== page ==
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What Is a Majority Shareholder?

The majority shareholder of a business has the power to replace the board of directors or corporate officers.
Private companies are more likely to have a majority shareholder than publicly traded ones.
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  • Written By: Felicia Dye
  • Edited By: Heather Bailey
  • Last Modified Date: 21 October 2014
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Shareholders are people who have purchased interests in a company that makes them partial owners of the company. The majority shareholder is the individual who owns most of a company’s shares. This means she generally has more power than all of the other shareholders combined. Such situations are usually more common with private companies than with public companies.

Being a shareholder requires a person to own at least one full share in a corporation. If this is the case, the shareholder is usually afforded certain rights in regards to the company he invested in. For example, such an individual may have the right to attend annual meetings, bring resolutions, and vote on matters regarding operations.

To be a majority shareholder, a person generally must own more that 50 percent of a company’s shares. When this is the case, the individual generally wields a substantial amount of power over the corporation. She likely has the ability to do things that other shareholders do not have the authority to do, such as replacing a corporation’s officers or board of directors.

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Being a majority shareholder may sound like a situation characterized only by advantages, but there are many reasons this individual needs to exercise caution. Investing in a company that has a majority shareholder can place the minority shareholders at an extreme disadvantage. For this reason, the law often seeks to protect these individuals by placing certain obligations upon the person who owns the majority. These will vary depending on the location and the type of corporation, but in any case, there can be consequences for not living up to these obligations.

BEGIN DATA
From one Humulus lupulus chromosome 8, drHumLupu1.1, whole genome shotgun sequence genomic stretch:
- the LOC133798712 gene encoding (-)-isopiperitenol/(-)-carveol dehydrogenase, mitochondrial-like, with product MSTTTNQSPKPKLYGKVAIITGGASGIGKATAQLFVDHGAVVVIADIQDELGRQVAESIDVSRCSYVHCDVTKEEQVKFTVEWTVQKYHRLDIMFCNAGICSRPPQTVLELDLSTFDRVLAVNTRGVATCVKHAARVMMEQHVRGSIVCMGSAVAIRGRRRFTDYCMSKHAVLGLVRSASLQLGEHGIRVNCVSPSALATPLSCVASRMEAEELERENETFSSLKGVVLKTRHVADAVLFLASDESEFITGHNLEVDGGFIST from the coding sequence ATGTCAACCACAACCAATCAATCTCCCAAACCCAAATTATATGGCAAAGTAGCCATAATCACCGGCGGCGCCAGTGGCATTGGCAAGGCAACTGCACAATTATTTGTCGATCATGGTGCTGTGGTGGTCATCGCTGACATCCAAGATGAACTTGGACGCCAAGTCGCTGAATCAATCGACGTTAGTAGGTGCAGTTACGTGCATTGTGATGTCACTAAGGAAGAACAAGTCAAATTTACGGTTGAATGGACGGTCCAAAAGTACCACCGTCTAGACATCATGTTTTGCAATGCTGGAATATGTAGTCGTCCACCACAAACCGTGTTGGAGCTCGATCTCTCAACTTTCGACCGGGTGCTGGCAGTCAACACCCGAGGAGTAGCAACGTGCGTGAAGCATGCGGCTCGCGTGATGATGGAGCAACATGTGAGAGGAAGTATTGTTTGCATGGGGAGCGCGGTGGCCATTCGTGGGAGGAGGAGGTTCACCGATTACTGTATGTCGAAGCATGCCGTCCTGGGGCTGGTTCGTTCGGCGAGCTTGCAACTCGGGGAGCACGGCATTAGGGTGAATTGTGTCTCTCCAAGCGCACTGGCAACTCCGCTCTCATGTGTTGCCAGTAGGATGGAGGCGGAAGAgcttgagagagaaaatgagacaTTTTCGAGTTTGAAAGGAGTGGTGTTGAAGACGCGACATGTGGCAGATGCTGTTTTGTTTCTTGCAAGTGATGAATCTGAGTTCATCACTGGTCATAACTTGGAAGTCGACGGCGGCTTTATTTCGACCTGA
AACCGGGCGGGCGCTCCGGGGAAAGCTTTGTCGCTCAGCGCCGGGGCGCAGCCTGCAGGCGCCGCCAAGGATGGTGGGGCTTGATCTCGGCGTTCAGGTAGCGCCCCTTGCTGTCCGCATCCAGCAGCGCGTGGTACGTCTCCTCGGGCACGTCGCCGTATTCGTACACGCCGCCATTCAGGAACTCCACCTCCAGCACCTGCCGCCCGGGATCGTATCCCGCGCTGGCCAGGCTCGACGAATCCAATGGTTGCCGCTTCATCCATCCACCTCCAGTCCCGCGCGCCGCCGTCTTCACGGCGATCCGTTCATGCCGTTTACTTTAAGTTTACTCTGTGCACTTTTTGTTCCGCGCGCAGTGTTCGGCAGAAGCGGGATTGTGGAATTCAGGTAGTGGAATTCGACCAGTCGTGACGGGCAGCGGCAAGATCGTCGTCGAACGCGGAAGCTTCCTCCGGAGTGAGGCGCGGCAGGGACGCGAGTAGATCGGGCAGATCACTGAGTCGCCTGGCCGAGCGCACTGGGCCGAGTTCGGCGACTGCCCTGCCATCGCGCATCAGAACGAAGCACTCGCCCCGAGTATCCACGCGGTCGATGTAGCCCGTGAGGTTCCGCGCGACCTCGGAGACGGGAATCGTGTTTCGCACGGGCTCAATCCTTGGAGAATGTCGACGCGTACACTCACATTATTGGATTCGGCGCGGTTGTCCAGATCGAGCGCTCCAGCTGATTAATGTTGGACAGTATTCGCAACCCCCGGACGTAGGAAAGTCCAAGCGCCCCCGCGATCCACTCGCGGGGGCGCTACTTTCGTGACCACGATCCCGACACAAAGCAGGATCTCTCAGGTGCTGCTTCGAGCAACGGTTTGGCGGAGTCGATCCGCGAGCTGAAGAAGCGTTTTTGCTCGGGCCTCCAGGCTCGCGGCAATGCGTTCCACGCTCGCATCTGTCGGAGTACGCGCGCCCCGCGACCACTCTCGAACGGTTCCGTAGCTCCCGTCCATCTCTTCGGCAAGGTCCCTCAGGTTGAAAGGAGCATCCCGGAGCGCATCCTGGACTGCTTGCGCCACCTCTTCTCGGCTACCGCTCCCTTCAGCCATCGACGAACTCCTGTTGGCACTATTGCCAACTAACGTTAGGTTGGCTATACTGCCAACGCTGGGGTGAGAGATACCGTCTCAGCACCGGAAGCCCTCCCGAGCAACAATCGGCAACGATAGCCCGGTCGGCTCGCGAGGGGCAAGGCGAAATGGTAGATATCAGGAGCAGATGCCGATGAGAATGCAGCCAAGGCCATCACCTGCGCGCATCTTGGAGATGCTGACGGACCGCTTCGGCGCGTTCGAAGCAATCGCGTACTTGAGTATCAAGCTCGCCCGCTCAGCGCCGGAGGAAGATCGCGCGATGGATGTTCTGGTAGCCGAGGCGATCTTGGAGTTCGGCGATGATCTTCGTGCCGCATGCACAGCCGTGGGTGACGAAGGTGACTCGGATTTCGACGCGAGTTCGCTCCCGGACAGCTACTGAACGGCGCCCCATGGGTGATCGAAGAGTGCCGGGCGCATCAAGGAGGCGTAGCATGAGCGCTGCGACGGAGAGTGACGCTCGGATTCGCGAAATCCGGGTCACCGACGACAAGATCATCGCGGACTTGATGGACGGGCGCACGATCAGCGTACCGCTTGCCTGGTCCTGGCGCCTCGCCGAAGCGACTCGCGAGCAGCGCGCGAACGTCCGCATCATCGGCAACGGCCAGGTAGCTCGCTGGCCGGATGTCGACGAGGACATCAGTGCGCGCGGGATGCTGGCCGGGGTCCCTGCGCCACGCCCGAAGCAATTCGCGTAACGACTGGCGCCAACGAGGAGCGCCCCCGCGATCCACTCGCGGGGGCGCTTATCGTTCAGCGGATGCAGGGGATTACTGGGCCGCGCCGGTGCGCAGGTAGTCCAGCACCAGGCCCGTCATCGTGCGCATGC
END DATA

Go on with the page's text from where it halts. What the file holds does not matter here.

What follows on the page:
For example, the majority shareholder is not supposed to manipulate her authority for unfair personal benefit. This is true even if she is the founder of the company. Due to rules in her jurisdiction, she may be responsible to ensure proper disclosure of certain information and she may be obligated to provide fiduciary duties. Failing to do so can lead to claims being brought against her by the minority shareholders.

In some instances, voting rights can negate some of the power from the majority shareholder. Some companies have votes that carry different weights. This means a person can own the majority of a company’s shares but he may not have a lot of authority. It should also be noted that majority shareholders do not have to be individuals. It is common to find that one company owns the majority of shares in another business.

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Discuss this Article

anon350184
Post 3

Does Stop and Shop have shareholders?

B707
Post 2

I see that there is one way that some companies with a majority shareholder have, to give the minority shareholders more power. Some of the minority stockholders have a weighted vote, instead of one vote for every share held.

I don't know what determines how these votes are weighted.it would be interesting to find out.

BoniJ
Post 1

I don't know how many companies have a majority shareholder stockholder with at least 50% ownership? In some ways, it might put that person or other company in a precarious position. Even though this person essentially owns the company, he can't compromise the company by doing something that will benefit him personally. He also has to keep minority shareholders informed about matters of the company.

I don't know if I would want to be a minority stockholder in this kind of company. If you didn't like how things were run, you wouldn't have much power to change anything.

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